As Murphy, Roy Scheider plays one of the last of the 80’s everyman heroes, with he-men like Arnold Schwarzenegger and Sylvester Stallone taking over action flicks within a year or two. Scheider is more of a seventies-style lead, in that he uses his brains and wit rather than brawn and doesn’t trust “the man.” Scheider was the king of this type of hero during this time, with this not too far from his part as Chief Brody in JAWS & JAWS 2. Already in his fifties, Scheider brought a rugged, world-weariness to the part that really made Frank Murphy an interesting guy, with a terrific introduction showing him using his high-tech (for the time) digital watch to count-backwards as he tries to calm himself enough to climb into the pilot’s seat of his helicopter. For much of the running time you’re never really sure if Murphy’s up to the task of taking on the government plot behind Blue Thunder, and by the time the credits roll he’s just about eked-out a victory, but at a heavy cost.
Similarly, the villain is atypical of the time, with Malcolm McDowell fairly low-key as Murphy’s rival, F.E Cochran, a government agent who tries to frame Murphy for murder once he starts asking too many questions and later faces-off with him in a spectacular dog-fight in the L.A skies. McDowell’s lower-key performance may have to do with the fact that he’s absolutely terrified of flying, with his grimaces during the final battle being real, as he was so freaked-out about being in a helicopter.
"I was terrified. We started out filming it on the gimbel thing (a rig designed for the purpose) with the crew moving it around. Then, it was easy to look macho and all that, but it's all very different when you're really up there in the air! They had to retake my stuff several times because I was so scared. It gave them a good laugh." "Going under those bridges in the helicopter was simply terrifying. I didn't think we were going to make it. I asked the pilot, 'We are not going to go under it, are we? We don't have enough room under the bridge. I don't know how wide this thing is, and there is just not enough - oh my god! He scraped the paint!' I still get the old pollywoggles in my stomach when I watch that scene. In fact, I'll tell you, I still can't even look at some parts of this movie." Malcolm McDowell - Blue Thunder Online
The supporting cast is good too, with Daniel Stern as JAFO (“Just Another F**king Observer”) Lymangoode, the young, family man partner who – if you know your eighties action movies – won’t be around long past the second act. Candy Clark makes for a spunky love interest for Scheider (it’s interesting that when the movie starts they’re already in a relationship rather than falling in-love as it goes on), while Warren Oates owns every scene as the typical pissed-off Police Captain, although he’s more sympathetic than usual given the trope.
Given the era, the FX are pretty nifty, with lots of real helicopters used, in addition to model work and rear projection. The action scenes are top-notch, although one of the movie’s dumber aspects is that Murphy engages the villains’ right over downtown L.A, with missiles flying into buildings and a (presumably) astronomical body count on the ground. I guess Badham and company thought an air battle over an urban setting would be more exciting – maybe they’re onto something. Apparently Scheider thought this was moronic and fought hard to move the battle out to a less populated area, as that’s what he thought Murphy would do (ever the method actor).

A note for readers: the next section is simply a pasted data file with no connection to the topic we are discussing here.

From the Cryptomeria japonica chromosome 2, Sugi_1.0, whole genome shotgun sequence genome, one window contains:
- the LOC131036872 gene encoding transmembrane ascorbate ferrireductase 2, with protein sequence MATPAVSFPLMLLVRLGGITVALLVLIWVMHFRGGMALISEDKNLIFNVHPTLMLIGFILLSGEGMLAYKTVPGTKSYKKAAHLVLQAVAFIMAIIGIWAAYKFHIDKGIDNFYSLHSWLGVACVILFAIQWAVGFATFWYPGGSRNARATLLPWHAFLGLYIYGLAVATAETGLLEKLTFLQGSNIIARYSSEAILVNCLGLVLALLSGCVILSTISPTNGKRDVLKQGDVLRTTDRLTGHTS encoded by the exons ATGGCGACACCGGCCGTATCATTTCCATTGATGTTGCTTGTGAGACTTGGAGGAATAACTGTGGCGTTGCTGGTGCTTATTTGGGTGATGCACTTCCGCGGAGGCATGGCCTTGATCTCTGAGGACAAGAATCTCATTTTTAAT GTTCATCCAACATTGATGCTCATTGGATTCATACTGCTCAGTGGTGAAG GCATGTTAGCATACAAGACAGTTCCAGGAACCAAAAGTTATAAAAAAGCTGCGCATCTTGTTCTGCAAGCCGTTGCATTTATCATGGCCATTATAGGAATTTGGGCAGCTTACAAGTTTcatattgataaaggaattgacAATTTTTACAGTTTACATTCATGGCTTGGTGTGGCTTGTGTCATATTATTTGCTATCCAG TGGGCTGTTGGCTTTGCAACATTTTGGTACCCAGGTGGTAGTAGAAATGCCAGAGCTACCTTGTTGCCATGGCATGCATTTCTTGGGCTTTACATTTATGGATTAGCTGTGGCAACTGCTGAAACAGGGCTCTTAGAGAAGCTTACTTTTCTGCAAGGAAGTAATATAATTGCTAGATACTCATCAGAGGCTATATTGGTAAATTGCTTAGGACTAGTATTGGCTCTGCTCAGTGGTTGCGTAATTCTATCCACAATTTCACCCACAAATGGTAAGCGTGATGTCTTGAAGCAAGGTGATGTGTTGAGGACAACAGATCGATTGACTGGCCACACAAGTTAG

"I would get rid of that Arco Tower scene," he notes. "It seems out of character for Murphy to draw missile fire to it. To my way of thinking, they should have picked a place which was obviously abandoned, where innocent people wouldn't be endangered. - Roy Scheider - Blue Thunder Online
That aside, BLUE THUNDER is pretty damn exciting, with Scheider’s performance grounding the film in a big way, and Badham’s straightforward (some might say workmanlike) direction a far-cry from today’s action directors, who bombard you with carnage. I also really like the super-synthy electronic score by Arthur B. Rubinstein, with Murphy having a cool heroic theme that I’m humming to myself as I write this.
BEST SCENE: One of the reasons BLUE THUNDER works as well as it does is the acting, and I love Scheider’s chemistry with both Warren Oates (who died immediately following production) and Stern as the doomed JAFO. Even this "chewed-out by the captain" scene feels fresh, thanks to Scheider and Oates, with the two suggesting a certain affection for each other. I also love the line, "when walking on eggshells, don't hop."
SEE IT: BLUE THUNDER is widely available on DVD/Blu-ray, itunes, Amazon and Netflix depending on your region (Crackle also offers it from time to time, but not always in its full 2:35:1 aspect ratio).
PARTING SHOT: Having been born in ’81, I probably should have seen BLUE THUNDER as a child, but oddly enough I only caught it as a teenager when it showed on an “oldies” cable channel. Over the years I’ve returned to this one quite a bit, and it remains one of my favorite Scheider vehicles. It’s too bad that despite its box office success, it was his last big theatrical hit, with him following it up with two underrated movies, Peter Hyams’s 2010 (a modest success at the box office) and John Frankenheimer’s 52 PICK-UP (a huge flop – but a great movie). Check this one out!